The Libertarian Party nominated Bob Barr in 2008, and then Johnson in 2012 and 2016. In other words, there have been no significant figures to run on a libertarian platform in the last three general elections. The Constitution Party’s nominees have been more libertarian than the Libertarian Party’s nominees, but they generally receive little attention.

However, things have changed considerably since 2007 when Ron Paul ran his first presidential campaign within the Republican Party. The number of libertarians has grown by leaps and bounds within the last 10 years due to the Ron Paul campaigns and the Internet. We don’t know how many hardcore libertarians there are right now, but a lot of them didn’t vote for Johnson.

There was a chance this year for a radical libertarian and anti-establishment message. Rand Paul was supposed to be the anti-establishment candidate in the Republican Party, but Trump took that mantle from the beginning. While Rand Paul started out the first debate by complaining that Trump would not vow to support the eventual nominee, Trump immediately took the lead position as an advocate for the struggling middle class.

Rand Paul tried to play both sides of the fence and not take too hard of a stand either way. Instead of bringing together libertarian factions and establishment factions, he just turned both groups off. While this may not have been smart politics, we should not take it as a repudiation of libertarianism, since Rand Paul never adopted the libertarian message.

We have no idea what Trump will do as president. If he does stand up to the establishment, then it will be positive. But we should not expect him to be a libertarian in office, especially since he did not campaign as one. And if Trump cannot overcome the establishment for whatever reason, it should just be more assurance to libertarians that politics is not our answer to more liberty.

Either way, this makes it important to have a good libertarian candidate in 2020 who can rally support and bring a libertarian message to the general populace. It will be an opportunity to further educate people on the benefits of liberty, just as Ron Paul did in his campaigns.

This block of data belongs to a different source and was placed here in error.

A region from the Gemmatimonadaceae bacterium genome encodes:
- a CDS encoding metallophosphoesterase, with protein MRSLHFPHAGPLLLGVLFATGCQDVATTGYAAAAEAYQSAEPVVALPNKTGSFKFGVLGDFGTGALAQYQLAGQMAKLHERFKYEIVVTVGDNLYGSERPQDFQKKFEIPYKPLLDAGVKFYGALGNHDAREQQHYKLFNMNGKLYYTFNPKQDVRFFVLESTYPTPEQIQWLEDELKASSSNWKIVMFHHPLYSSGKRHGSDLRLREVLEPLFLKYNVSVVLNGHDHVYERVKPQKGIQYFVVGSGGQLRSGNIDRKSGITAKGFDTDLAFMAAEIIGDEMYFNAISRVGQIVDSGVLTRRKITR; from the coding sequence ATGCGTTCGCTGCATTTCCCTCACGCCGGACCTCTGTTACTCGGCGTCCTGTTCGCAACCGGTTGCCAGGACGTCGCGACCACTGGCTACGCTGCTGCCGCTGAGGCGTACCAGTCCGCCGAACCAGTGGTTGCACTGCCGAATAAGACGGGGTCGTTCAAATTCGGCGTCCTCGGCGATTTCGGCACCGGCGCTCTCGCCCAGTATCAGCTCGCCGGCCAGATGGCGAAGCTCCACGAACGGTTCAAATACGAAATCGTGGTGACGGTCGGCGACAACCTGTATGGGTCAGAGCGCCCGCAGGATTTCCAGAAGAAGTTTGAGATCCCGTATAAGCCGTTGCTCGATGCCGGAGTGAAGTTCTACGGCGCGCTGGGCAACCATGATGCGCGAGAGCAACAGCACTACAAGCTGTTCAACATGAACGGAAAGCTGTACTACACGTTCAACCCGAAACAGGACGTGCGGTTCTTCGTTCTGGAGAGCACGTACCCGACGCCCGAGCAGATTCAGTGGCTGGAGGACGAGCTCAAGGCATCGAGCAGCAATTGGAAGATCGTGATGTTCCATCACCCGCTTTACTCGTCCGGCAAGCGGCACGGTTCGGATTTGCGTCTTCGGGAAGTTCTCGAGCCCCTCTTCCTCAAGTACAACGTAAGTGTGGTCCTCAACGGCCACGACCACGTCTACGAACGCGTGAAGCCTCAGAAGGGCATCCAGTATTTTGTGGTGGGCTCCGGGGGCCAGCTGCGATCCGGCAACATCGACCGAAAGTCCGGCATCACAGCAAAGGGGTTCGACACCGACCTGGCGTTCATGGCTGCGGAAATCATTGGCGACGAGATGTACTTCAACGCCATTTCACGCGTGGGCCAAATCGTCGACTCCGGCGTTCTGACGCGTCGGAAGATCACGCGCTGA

Ultimately, it is not about getting the right people into office. It is about having public opinion on our side. We will only get a more libertarian society when more people understand the moral and economic benefits of libertarianism.

Is This a Trump Rally for the U.S. Dollar?

The U.S dollar index recently hit a 14-year high.  This would have been hard to believe 3 or 4 years ago in the midst of QE3 – the Fed’s unprecedented program of massive money creation.

The U.S. dollar has been a strong currency for the last several years.  In 2014, the dollar index began to surge up from around the 80 level into the 90s, as the Fed’s monetary inflation wound down.  It has now broken the 100 barrier, but we’ll have to see if it stays there.

With the recent election of Donald Trump, it seems the U.S. dollar is set for another major run.  It is hard to know how much of this is due to the election of Trump versus other factors.

Trump has been somewhat critical of Janet Yellen and the Fed.  He will get to appoint Fed members, including the chair position, in about a year from now.  While Trump has shown signs of wanting to have more “hawkish” members (more concerned about inflation), it is hard to predict if this will end up a reality.  If the economy gets bad enough, it is hard to imagine that the Fed wouldn’t respond with more of the only major thing it knows how to do – create money out of thin air.

Trump’s win might have been a catalyst for the dollar to surge higher, but I think it was inevitable anyway.  QE3 ended just over two years ago, in October 2014.  Meanwhile, the other major central banks of the world – especially the Bank of Japan and the European Central Bank – are engaging in unprecedented monetary inflation.

As I often say, it is not so much that the dollar is strong, but that it is less weak than the other major currencies.  It is not hard to beat out a currency like the euro when you look at the depressed economies of Western Europe, coupled with the reckless policies of the central bank.

This is causing a little bit of short-term pain for gold investors living in the United States.  Still, it is important to remember that gold can still go up in dollar terms even if the dollar is rising in comparison to other currencies.  If all of the central banks have a race to the bottom, gold will do well against all currencies.

As of this writing, the euro is trading at about $1.06.  It takes $1.06 to buy one euro.  I fully expect the currencies to reach par (one for one) unless something drastic happens.

Meanwhile, we’ll continue to watch the Fed.  I expect the Fed to remain neutral for now, with an occasional token increase in its target rate.  The big question is what the Fed will do when the economy hits its next major bump in the road.  Will we see QE4?